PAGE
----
🚧 Website Maintenance in Progress: Thank you for visiting! We are currently in the process of enhancing our website to serve you better. Please check back soon for our new and improved website.

jamie-street-WvZ4dTE7dLI-unsplash.jpgThe comorbidity of posttraumatic stress disorder (PTSD) and sleep disorders is staggeringly ‎high, with 70 - 91% of individuals with PTSD reporting sleep disturbances. 1 The most common ‎sleep disturbances include insomnia,2 obstructive sleep apnea (OSA) 3, 4 and nightmares,2 with ‎prevalence rates in individuals with PTSD considerably higher than in unaffected individuals. ‎Examined temporally, there is evidence that sleep disturbances may predict who will develop ‎PTSD following a trauma.Additionally, poor sleep may make other PTSD symptoms more ‎severe6 and may not remit following effective PTSD treatment.7 Finally, while the presence of ‎nightmares and insomnia do not seem to interfere with effective evidence-based PTSD ‎treatments, untreated OSA does.8,9 Taken together, targeted treatment of sleep disorders in the ‎context of PTSD offers a unique and underutilized opportunity to advance clinical care and ‎research. ‎

Insomnia: Among individuals with PTSD, approximately 35-93.3% report insomnia.1,3,10 ‎Although “trouble falling and staying asleep” are symptoms of PTSD, insomnia may be best ‎considered a co-occurring and independent disorder. For instance, insomnia may precede the ‎trauma and predict the development of PTSD.11 Further, when insomnia initially occurs as a ‎symptom of PTSD, it can become an independent disorder when the behavioral and cognitive ‎responses to acute insomnia lead to perpetuating factors (e.g., napping, sleeping pills). This ‎suggests that insomnia needs to be assessed and treated separately from, or in conjunction with, ‎PTSD.‎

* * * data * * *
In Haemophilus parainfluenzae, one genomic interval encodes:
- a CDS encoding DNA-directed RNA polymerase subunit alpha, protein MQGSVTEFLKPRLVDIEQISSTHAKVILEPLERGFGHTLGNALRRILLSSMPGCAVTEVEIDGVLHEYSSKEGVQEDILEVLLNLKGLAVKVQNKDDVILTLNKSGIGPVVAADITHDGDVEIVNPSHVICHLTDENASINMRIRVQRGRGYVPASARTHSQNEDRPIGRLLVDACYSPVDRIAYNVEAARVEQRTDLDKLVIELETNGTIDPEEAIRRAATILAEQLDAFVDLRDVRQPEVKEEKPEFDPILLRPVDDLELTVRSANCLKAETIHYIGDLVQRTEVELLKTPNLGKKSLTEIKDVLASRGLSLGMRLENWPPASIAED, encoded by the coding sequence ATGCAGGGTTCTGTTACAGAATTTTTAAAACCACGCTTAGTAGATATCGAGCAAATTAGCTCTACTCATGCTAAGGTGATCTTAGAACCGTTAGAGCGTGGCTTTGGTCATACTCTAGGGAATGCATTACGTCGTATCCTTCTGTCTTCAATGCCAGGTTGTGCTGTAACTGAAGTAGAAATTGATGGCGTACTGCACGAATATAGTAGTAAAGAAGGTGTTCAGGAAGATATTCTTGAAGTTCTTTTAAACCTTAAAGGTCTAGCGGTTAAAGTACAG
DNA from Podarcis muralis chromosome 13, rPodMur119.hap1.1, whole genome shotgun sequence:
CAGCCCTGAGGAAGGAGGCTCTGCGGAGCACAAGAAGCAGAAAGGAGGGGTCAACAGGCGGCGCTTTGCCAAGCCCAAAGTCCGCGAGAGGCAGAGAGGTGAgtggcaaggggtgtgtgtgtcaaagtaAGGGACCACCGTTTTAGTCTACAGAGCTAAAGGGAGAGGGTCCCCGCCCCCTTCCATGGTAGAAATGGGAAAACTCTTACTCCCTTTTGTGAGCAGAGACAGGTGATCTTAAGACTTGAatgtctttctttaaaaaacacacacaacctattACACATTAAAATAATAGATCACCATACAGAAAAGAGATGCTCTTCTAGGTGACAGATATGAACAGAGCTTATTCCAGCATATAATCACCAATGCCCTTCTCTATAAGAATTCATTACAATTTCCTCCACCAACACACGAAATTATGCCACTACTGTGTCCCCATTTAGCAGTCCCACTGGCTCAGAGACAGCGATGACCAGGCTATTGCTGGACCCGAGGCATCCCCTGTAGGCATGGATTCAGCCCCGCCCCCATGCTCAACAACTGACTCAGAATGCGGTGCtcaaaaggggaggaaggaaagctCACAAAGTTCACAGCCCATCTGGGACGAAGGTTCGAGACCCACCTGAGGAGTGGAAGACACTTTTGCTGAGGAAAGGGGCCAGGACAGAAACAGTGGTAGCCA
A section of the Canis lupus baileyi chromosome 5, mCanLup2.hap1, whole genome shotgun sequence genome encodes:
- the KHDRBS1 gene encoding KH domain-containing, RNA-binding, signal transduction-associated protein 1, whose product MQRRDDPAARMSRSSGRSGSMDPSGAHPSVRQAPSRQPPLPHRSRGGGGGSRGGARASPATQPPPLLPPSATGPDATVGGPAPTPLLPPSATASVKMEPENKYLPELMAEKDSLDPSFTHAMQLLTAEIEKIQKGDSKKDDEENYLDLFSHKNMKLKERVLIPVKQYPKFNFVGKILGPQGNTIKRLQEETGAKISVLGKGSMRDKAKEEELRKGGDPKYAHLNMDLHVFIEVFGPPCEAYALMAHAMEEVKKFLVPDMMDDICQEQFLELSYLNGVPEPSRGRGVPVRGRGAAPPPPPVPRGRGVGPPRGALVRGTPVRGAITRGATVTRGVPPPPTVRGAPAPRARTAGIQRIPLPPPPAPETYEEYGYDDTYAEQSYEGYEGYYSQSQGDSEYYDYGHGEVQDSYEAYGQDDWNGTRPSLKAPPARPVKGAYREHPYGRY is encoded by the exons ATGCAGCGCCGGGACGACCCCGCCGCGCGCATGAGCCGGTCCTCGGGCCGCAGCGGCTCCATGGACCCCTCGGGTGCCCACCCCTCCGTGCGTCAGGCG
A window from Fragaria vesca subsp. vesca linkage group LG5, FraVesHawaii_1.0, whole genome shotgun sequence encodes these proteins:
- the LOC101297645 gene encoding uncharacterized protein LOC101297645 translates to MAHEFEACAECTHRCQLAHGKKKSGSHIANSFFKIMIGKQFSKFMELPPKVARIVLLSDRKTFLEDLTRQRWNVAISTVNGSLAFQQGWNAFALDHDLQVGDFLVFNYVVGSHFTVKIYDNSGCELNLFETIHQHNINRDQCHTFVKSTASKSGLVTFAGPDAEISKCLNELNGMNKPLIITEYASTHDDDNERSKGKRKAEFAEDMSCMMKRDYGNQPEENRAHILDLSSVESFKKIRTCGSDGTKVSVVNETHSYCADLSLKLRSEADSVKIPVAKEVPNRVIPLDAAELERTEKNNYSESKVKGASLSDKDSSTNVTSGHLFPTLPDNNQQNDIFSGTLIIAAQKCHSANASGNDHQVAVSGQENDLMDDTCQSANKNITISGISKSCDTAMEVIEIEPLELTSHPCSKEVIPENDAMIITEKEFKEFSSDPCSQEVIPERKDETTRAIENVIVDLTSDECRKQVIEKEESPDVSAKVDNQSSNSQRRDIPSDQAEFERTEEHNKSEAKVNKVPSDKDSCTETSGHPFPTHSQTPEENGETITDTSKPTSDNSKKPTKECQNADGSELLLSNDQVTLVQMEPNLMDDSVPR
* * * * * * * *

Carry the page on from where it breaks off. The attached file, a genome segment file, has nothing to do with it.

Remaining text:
Cognitive behavioral therapy for insomnia (CBT-I) is the front-line treatment for insomnia and is effective in ‎PTSD patients.12 CBT-I is a protocol typically involving: 1) sleep restriction, or limiting ‎patients’ time in bed to more closely correspond to the amount of sleep they are able to ‎generate; and 2) stimulus control, or instructing patients to use bed for sleep only in order to ‎strengthen the association between bed and sleep. CBT-I can be delivered individually or in ‎group format over four to eight weeks. Integrated CBT-I and PTSD treatment has shown ‎promise in addressing two clinically meaningful disorders in one treatment.13 ‎

Nightmares: 50-96% of individuals with PTSD report nightmares.2 Nightmares in PTSD have ‎been shown to increase anxiety, depression and suicide. Similar to both insomnia and OSA, ‎there is evidence that nightmares may precede PTSD.2 Nightmares may also influence insomnia ‎through conditioned arousal (e.g., chronic nightmares pair the bed with arousal) and OSA (e.g., ‎nighttime fragmentation leading to increased AHI). However, nightmares have been shown to ‎significantly decrease with evidence-based PTSD treatment,14 insomnia treatment15 and OSA ‎treatment.16 So, while there are effective nightmare treatments such as Imagery Rehearsal ‎Therapy (IRT) and Exposure, Relaxation, and Rescripting Therapy (ERRT), they are often used ‎for residual nightmares following sleep and trauma treatments or if nightmares are the primary ‎complaint of a client.‎